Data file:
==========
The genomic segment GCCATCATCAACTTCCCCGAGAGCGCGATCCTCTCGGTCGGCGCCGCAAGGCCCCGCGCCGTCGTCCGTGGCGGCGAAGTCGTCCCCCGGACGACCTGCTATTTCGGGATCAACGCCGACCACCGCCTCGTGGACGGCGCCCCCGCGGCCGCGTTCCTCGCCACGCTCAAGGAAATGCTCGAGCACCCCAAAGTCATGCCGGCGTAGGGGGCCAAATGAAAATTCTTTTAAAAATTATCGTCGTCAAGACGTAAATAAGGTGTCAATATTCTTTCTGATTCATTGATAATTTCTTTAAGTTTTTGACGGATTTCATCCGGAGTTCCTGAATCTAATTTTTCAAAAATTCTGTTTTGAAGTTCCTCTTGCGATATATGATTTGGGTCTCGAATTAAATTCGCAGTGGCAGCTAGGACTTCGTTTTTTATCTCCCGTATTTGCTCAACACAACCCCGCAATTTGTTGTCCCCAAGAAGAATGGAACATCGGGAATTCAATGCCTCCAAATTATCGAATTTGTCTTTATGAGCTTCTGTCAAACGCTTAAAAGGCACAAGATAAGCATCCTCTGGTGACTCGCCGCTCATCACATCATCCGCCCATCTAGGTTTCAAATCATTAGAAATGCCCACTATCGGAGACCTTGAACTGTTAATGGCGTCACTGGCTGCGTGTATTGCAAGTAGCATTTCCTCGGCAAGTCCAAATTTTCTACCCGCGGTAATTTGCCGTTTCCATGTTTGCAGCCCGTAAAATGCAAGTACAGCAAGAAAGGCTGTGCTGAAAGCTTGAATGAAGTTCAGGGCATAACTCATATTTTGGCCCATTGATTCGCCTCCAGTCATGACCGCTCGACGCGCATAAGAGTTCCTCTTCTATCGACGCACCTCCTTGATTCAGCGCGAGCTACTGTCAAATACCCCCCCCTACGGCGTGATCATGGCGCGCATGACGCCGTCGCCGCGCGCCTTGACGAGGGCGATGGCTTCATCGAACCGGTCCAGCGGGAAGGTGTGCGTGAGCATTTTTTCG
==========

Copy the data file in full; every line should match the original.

The genomic segment GCCATCATCAACTTCCCCGAGAGCGCGATCCTCTCGGTCGGCGCCGCAAGGCCCCGCGCCGTCGTCCGTGGCGGCGAAGTCGTCCCCCGGACGACCTGCTATTTCGGGATCAACGCCGACCACCGCCTCGTGGACGGCGCCCCCGCGGCCGCGTTCCTCGCCACGCTCAAGGAAATGCTCGAGCACCCCAAAGTCATGCCGGCGTAGGGGGCCAAATGAAAATTCTTTTAAAAATTATCGTCGTCAAGACGTAAATAAGGTGTCAATATTCTTTCTGATTCATTGATAATTTCTTTAAGTTTTTGACGGATTTCATCCGGAGTTCCTGAATCTAATTTTTCAAAAATTCTGTTTTGAAGTTCCTCTTGCGATATATGATTTGGGTCTCGAATTAAATTCGCAGTGGCAGCTAGGACTTCGTTTTTTATCTCCCGTATTTGCTCAACACAACCCCGCAATTTGTTGTCCCCAAGAAGAATGGAACATCGGGAATTCAATGCCTCCAAATTATCGAATTTGTCTTTATGAGCTTCTGTCAAACGCTTAAAAGGCACAAGATAAGCATCCTCTGGTGACTCGCCGCTCATCACATCATCCGCCCATCTAGGTTTCAAATCATTAGAAATGCCCACTATCGGAGACCTTGAACTGTTAATGGCGTCACTGGCTGCGTGTATTGCAAGTAGCATTTCCTCGGCAAGTCCAAATTTTCTACCCGCGGTAATTTGCCGTTTCCATGTTTGCAGCCCGTAAAATGCAAGTACAGCAAGAAAGGCTGTGCTGAAAGCTTGAATGAAGTTCAGGGCATAACTCATATTTTGGCCCATTGATTCGCCTCCAGTCATGACCGCTCGACGCGCATAAGAGTTCCTCTTCTATCGACGCACCTCCTTGATTCAGCGCGAGCTACTGTCAAATACCCCCCCCTACGGCGTGATCATGGCGCGCATGACGCCGTCGCCGCGCGCCTTGACGAGGGCGATGGCTTCATCGAACCGGTCCAGCGGGAAGGTGTGCGTGAGCATTTTTTCG